Routers send data to a specific location based on a address for the network segment. The benefit is the ability for a router to search routing tables and find the shortest path to the destination. The downside to routers is that they are protocol dependent and therefore can only route data between network segments using the same protocol. Today this is a moot because everyone uses TCP/IP and has an open architecture. This is why, for example, data can be sent between a Windows NT network and a Netware network.
Here's how a router works: When it receives a packet and sees a MAC address (hardware address) that is not on the local segment, it strips away the MAC address, looks at the IP address (software address), searches its routing table, and then sends the packet based on the IP address to the router that's connected to the segment that contains that address.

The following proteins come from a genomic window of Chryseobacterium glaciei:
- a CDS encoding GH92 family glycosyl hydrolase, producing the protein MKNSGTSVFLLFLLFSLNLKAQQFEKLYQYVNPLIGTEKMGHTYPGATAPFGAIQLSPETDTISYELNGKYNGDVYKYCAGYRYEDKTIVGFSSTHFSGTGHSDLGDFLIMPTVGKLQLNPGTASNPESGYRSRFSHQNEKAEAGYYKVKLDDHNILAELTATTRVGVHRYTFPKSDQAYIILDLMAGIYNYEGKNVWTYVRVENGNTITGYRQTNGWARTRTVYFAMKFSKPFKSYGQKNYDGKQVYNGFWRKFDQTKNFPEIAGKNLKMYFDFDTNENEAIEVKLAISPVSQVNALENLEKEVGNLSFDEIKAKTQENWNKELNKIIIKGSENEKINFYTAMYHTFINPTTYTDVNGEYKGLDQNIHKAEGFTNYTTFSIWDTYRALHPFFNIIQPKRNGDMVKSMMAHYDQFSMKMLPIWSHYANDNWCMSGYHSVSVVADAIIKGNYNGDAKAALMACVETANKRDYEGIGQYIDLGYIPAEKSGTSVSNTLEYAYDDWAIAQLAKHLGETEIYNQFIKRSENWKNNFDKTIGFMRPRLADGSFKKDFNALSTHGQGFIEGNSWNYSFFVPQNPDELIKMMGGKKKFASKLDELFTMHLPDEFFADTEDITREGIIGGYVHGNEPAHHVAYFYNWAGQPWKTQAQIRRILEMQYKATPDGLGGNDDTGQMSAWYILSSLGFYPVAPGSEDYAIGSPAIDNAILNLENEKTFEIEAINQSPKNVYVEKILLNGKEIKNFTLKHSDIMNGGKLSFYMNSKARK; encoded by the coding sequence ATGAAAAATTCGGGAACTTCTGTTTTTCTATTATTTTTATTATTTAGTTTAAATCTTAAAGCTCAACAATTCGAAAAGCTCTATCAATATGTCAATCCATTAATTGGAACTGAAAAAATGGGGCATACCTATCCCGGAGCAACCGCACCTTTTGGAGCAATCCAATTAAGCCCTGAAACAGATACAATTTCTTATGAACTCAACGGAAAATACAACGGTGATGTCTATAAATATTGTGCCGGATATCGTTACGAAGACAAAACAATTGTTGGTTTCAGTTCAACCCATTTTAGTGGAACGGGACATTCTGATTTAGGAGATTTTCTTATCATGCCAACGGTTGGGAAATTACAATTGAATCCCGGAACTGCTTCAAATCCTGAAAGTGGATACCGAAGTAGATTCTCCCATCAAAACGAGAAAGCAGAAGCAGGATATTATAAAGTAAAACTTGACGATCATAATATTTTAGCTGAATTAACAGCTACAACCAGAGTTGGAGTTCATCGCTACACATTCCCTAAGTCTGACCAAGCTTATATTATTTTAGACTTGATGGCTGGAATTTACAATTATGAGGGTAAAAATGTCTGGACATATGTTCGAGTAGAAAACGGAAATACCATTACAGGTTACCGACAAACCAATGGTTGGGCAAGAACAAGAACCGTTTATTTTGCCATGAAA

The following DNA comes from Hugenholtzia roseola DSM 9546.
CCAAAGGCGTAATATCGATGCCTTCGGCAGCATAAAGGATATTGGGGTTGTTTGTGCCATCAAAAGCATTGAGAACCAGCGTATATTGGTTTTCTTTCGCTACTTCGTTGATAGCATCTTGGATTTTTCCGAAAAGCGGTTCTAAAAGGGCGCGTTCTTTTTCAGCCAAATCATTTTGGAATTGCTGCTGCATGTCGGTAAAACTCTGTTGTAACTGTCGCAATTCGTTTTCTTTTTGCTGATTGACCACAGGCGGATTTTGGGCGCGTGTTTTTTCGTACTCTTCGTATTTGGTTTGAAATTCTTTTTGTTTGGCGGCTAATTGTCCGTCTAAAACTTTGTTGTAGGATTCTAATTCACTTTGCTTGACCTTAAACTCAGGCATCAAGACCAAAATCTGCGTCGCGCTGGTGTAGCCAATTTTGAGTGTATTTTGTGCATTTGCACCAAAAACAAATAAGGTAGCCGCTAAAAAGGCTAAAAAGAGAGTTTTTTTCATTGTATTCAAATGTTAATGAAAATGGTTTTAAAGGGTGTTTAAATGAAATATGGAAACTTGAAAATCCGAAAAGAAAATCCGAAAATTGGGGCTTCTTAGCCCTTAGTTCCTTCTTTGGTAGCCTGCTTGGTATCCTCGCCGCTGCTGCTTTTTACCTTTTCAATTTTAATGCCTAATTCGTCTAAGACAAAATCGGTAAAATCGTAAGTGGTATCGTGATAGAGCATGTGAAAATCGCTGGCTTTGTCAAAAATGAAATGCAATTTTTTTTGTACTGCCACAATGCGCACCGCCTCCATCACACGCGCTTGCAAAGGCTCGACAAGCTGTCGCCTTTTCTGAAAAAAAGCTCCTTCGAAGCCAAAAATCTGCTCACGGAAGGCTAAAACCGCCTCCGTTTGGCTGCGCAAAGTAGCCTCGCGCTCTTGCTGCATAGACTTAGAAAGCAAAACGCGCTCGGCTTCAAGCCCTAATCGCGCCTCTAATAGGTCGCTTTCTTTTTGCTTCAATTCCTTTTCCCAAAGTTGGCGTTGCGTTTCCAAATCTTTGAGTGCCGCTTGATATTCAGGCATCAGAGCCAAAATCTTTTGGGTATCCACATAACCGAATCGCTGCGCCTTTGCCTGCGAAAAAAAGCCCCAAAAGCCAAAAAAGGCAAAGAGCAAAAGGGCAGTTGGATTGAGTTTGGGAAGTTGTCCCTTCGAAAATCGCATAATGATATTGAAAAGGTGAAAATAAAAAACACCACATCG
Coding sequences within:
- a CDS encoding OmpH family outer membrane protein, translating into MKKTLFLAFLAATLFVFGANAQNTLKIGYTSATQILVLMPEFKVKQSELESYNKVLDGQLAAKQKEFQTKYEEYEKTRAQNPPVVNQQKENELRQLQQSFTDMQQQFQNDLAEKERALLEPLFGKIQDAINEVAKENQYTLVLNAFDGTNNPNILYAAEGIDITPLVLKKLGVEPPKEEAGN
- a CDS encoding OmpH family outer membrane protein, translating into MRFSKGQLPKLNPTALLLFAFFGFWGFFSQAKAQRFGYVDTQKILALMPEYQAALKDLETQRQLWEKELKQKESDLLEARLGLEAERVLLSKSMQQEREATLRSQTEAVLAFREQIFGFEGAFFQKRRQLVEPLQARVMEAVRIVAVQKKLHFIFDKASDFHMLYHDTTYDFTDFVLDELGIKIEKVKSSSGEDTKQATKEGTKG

Gateways are network points that acts as an entrance to another network. On the Internet, a node or stopping point can be either a gateway node or a host (end-point) node. Both the computers of Internet users and the computers that serve pages to users are host nodes. The computers that control traffic within your company's network or at your local Internet service provider (ISP) are gateway nodes.
In the network for an enterprise, a computer server acting as a gateway node is often also acting as a proxy server and a firewall server. A gateway is often associated with both a router, which knows where to direct a given packet of data that arrives at the gateway, and a switch, which furnishes the actual path in and out of the gateway for a given packet.
Read our Router Configuration Tips for more on routing.
This was first published in September 2002